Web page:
I knew I'd be busy during the week.  There would be books to read and things to write, maybe some evening discussion with my classmates.  I was sure I wouldn't have time to spare during the week (and I didn't!).

But then there was Saturday and Sunday.  Two long, lonely days looming large on my horizon.  Surely there wouldn't be enough class work to fill them both.  How would I fill those days stuck in seminary guest housing?

What was I thinking?

Well, I wasn't thinking that there would be others in my position, far from home who would also be stranded in the seminary housing.

I wasn't thinking about Chris and Laurie, who love the wonders of the city they live in, and said, "Come and see the Stone Arch Bridge!  And you HAVE to have Izzy's Ice Cream!  And aren't you tired of seminary food, I know this great place where we can go and have good food and great fellowship!" And organized dinner on Thursday night and a field trip Friday afternoon - and then proceeded to tell us of other great places to see and to make some tentative plans for next weekend too.

I wasn't thinking of Trish, who led me into temptation by telling me as we walked to breakfast Saturday morning about the art in the park show right next to our breakfast destination.  I spent the morning immersing myself in beauty with - and this is the amazing part to someone who drags her spouse to these things- someone else who loves art shows!  So many lovely beads.....

I wasn't thinking of Elisabeth or Steven who joined Trish and I in making dinner Saturday night.

I wasn't thinking of Lee who accidentally overheard a conversation with my kids, and asked, "Is everything ok?"

I wasn't thinking of Cindy or Amrela or Lesley who also struggled with the same doubt and fears and asking "What was I thinking?" and yet shared their stories and support as we all begin this new adventure together.

I wasn't thinking of the cohort two years ahead of us that was eager to meet us and share their wisdom and encourage us.

I wasn't thinking of the community that grows when we gather together.

As Trish and I explored the artist's tents and ooh'd and aah'd over the art, I reluctantly moved away from a particular piece of art that was just out of my budget, And then I said, "I just realized we'll be back here next year!"  She responded, "I thought of that too!"

I think in that moment what I understood that this is more than just a class, or a program, or time at continuing ed.  The ten us us are more than classmates - we are a community.

Community is so important.  Humans are social creatures – we were created to be in relationship with one another and with God.  We may admire the myth of the rugged individual pulling him/herself up by the bootstraps, but that’s just not the way we’re designed.  We need each other.  We need God.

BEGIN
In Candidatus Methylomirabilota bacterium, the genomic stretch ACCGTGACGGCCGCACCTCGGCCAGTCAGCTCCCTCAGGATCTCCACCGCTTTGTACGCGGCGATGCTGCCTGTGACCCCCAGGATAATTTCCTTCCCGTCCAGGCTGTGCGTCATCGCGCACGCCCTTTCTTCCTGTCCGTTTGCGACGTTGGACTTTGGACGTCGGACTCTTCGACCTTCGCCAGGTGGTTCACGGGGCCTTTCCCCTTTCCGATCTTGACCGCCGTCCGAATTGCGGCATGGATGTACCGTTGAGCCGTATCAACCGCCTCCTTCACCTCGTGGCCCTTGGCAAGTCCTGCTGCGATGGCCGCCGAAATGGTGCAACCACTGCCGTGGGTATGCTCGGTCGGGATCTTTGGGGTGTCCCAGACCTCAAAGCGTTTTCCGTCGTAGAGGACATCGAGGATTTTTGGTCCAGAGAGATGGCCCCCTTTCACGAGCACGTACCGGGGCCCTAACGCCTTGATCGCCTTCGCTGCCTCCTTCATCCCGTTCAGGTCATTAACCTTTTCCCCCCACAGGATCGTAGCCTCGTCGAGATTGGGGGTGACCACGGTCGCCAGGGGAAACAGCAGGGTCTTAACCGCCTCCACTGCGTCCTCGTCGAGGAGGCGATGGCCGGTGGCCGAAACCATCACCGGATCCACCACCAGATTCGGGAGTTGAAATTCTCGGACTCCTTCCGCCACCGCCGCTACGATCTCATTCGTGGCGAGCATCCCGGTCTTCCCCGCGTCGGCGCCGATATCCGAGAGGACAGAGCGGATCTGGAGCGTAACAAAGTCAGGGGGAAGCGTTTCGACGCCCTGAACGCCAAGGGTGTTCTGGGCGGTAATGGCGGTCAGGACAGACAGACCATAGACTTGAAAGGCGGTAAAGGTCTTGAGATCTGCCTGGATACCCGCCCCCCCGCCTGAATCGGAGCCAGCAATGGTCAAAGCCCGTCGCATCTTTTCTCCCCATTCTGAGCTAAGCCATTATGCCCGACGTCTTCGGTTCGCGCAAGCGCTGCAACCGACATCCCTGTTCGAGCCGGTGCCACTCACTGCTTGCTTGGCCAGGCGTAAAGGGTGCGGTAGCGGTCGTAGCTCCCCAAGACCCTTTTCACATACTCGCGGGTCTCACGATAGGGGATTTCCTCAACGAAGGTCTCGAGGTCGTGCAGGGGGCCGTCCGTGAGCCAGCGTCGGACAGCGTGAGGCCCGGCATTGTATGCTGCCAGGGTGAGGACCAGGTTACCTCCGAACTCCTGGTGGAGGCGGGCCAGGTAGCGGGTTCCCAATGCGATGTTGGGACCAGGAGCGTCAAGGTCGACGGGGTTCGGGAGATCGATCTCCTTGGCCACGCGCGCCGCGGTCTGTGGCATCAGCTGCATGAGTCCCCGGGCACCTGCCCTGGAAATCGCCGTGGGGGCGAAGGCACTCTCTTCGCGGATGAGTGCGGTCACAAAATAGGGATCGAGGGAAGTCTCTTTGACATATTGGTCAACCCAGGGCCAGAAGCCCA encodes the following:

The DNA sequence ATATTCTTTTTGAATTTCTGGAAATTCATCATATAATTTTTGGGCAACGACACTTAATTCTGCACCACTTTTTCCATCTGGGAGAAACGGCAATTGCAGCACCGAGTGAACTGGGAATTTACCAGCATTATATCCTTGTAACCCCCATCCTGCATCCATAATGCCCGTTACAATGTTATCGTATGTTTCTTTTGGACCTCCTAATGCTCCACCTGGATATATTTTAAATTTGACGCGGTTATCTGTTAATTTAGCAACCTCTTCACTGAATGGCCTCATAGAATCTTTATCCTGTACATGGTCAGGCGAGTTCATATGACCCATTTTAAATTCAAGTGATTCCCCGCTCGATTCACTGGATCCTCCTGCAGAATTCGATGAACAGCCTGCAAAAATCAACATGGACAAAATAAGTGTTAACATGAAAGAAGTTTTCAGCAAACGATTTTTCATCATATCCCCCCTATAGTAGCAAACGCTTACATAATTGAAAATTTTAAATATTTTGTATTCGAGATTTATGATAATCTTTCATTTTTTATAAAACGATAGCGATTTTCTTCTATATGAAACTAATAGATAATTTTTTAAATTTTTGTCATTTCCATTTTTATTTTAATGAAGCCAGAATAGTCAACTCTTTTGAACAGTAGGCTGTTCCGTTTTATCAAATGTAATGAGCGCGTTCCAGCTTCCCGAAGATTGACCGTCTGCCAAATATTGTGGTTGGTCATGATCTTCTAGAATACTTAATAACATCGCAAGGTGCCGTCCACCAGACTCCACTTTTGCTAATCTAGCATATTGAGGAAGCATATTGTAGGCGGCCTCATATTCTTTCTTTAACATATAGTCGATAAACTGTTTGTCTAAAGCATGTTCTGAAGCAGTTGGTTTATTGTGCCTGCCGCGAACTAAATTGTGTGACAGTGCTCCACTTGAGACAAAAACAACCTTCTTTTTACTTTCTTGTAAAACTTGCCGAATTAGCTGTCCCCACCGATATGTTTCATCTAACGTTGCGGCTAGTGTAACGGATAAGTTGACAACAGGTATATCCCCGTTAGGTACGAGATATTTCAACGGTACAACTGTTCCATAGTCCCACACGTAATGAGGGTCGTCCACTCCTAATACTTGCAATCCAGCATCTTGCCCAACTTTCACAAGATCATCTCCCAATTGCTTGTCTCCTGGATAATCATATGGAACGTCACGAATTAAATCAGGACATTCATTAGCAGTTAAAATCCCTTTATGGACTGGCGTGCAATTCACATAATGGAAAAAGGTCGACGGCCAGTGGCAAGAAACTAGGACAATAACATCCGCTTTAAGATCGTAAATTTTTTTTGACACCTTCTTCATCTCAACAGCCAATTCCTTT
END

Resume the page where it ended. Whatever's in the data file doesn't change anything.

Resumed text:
That’s why worshiping together is so important.  Yes you can worship God in the middle of a lake or a forest – I’ve done so myself.  But we need each other - just like I needed the others in my Dmin cohort.  We need to bear each other’s burdens (Galatians 6:2), to rejoice with each other and share each other’s suffering together (1 Corinthians 12:26).  We need to hear the testimony of others who have traveled down the same roads we are travelling, who can proclaim God’s steadfast love and faithfulness at the times we need to hear it most.  And we need give others that encouragement gleaned from our own encounters with God.  As it says in Hebrews 10:24-25:  And let us consider how to provoke one another to love and good deeds, not neglecting to meet together, as is the habit of some, but encouraging one another, and all the more as you see the Day approaching.

This is why gathering together as a community of believers, worshiping together, working together, praying and playing together is important.  Sure, God can be worshiped any place and time.  But God knows that we need each other – especially in those times we ask ourselves, “What was I thinking!”    

Thursday, July 2, 2015

Charleston: It's Personal.

I know.

You’re tired of hearing about the shootings in Charleston.  It’s old news.  Other stuff is going on in the world, in your life.  Why am I writing about something that happened two weeks ago, all the way across the nation?

Because it’s personal.

The two pastors who were killed went to one of my denomination’s seminaries.  Not the one I attended, but I have dear classmates of color who taught me much about faith and trust and God’s steadfast love and mercy.  I mourn the deaths of Rev. Clementa Pinckney and Rev. Daniel Simmons as deeply as if they were one of my classmates.  Indeed they were my colleagues in ministry, as was Rev. DePayne Middleton-Doctor and Rev. Sharonda Coleman-Singleton who also were murdered that night.